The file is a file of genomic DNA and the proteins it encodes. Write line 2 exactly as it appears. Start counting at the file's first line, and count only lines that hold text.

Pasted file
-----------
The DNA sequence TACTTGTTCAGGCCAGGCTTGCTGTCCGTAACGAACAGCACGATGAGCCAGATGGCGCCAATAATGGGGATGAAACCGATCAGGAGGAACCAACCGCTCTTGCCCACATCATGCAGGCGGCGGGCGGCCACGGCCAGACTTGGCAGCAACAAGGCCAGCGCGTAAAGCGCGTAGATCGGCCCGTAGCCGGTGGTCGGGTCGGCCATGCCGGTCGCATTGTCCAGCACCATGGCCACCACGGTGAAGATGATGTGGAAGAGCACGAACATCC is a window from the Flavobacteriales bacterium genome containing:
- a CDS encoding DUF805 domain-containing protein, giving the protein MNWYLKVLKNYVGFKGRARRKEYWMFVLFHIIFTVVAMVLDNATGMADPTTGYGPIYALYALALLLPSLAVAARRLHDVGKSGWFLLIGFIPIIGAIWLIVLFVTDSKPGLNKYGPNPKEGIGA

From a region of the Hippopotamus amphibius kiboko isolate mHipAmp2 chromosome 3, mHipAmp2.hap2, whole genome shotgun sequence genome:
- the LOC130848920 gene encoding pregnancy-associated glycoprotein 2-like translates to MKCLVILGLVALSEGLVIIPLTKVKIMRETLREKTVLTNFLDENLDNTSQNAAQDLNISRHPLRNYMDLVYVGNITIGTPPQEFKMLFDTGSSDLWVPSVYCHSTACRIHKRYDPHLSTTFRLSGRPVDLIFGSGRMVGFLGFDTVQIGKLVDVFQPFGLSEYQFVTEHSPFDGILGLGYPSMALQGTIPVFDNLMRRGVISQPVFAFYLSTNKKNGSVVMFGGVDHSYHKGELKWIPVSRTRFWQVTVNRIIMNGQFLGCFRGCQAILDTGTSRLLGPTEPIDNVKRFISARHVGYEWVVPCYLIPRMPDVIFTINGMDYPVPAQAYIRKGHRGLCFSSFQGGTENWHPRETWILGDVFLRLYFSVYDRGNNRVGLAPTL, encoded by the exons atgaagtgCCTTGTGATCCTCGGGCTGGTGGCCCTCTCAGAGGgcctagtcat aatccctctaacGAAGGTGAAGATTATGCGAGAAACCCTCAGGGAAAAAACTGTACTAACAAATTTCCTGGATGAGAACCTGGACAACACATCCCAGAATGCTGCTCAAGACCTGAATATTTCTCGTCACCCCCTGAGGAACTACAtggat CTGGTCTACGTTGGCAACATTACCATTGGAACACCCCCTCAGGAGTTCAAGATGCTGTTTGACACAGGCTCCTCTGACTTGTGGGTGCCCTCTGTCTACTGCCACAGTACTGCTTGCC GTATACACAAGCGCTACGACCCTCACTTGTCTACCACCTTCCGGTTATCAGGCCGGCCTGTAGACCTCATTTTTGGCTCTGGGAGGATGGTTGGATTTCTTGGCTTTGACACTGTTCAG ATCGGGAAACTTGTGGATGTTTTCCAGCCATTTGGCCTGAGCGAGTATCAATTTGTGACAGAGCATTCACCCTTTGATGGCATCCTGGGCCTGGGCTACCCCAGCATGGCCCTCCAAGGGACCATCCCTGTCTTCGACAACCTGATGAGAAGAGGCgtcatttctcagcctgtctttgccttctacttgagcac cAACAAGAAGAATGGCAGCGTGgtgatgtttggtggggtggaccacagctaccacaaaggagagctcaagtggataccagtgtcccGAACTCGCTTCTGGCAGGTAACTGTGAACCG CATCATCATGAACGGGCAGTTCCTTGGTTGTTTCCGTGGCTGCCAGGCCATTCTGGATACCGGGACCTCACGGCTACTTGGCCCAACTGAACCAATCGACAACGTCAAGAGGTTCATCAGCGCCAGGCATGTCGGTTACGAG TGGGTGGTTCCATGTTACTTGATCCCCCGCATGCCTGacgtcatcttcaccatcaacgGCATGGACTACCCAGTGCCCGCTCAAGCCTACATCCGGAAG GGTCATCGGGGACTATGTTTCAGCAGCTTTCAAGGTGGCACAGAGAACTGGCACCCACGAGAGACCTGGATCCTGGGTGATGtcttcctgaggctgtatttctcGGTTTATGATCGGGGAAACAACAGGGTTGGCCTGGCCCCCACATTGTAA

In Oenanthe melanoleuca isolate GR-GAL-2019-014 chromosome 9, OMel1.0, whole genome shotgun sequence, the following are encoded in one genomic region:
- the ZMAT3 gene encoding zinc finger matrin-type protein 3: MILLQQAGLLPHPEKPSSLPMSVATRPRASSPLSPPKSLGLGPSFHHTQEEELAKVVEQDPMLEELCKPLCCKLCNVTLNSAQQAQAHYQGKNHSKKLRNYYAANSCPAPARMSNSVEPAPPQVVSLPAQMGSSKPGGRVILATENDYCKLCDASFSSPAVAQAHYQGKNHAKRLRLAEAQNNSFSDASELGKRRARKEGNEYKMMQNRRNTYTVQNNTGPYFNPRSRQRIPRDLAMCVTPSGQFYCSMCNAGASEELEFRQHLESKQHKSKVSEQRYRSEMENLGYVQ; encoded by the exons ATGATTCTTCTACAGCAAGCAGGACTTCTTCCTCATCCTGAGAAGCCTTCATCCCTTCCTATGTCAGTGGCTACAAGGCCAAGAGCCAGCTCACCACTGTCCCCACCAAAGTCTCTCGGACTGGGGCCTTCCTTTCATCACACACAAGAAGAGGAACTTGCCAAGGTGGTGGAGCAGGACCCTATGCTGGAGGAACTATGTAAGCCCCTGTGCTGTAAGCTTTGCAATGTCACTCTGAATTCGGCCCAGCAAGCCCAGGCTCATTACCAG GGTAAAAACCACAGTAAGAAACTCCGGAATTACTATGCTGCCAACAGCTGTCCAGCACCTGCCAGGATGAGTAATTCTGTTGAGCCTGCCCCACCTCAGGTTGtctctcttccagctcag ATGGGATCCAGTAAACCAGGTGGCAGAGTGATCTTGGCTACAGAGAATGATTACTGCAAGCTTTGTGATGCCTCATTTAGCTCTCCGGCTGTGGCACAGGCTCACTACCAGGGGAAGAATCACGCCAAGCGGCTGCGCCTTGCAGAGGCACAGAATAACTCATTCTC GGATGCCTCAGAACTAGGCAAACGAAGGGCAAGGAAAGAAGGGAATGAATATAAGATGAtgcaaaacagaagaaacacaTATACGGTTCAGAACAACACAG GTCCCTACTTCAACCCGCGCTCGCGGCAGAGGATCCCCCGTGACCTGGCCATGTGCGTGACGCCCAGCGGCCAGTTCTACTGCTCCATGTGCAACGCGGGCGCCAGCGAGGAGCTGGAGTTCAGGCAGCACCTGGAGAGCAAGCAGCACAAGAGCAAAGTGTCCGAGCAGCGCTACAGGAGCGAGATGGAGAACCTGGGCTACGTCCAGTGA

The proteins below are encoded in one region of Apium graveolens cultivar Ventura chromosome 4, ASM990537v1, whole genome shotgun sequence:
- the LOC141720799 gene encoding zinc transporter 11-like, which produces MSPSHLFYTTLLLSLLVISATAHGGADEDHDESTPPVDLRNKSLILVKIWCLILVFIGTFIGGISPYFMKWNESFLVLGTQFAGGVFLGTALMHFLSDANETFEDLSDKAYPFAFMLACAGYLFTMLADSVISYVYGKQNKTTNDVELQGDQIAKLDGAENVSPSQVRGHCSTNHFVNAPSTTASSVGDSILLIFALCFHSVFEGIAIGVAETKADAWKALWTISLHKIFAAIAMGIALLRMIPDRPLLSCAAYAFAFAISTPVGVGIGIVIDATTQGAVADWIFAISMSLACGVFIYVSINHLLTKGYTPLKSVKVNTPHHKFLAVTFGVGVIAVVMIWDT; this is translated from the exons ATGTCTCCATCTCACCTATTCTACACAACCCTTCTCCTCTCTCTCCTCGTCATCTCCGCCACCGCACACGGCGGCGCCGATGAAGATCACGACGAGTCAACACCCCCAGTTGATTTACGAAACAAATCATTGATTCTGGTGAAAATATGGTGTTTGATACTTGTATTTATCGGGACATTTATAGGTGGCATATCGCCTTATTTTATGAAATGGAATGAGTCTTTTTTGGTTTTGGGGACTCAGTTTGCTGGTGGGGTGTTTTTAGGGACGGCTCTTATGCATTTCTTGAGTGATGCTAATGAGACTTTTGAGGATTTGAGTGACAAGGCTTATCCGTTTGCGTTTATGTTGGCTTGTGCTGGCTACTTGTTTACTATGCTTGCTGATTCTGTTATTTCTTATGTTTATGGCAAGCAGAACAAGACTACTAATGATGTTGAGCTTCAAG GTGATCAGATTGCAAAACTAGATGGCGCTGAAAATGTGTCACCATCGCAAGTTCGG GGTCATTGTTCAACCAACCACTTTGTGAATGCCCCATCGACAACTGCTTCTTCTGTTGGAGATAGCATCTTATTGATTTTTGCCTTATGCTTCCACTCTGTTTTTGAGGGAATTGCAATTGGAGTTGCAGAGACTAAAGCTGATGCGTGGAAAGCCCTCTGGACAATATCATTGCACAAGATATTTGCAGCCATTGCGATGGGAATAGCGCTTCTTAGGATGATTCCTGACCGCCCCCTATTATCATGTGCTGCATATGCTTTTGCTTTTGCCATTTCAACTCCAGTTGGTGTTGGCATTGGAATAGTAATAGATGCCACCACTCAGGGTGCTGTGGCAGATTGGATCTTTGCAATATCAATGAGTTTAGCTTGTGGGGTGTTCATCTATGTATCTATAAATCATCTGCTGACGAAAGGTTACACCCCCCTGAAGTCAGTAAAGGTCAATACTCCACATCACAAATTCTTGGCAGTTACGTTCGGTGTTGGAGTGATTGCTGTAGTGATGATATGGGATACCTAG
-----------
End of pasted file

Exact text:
- a CDS encoding DUF805 domain-containing protein, giving the protein MNWYLKVLKNYVGFKGRARRKEYWMFVLFHIIFTVVAMVLDNATGMADPTTGYGPIYALYALALLLPSLAVAARRLHDVGKSGWFLLIGFIPIIGAIWLIVLFVTDSKPGLNKYGPNPKEGIGA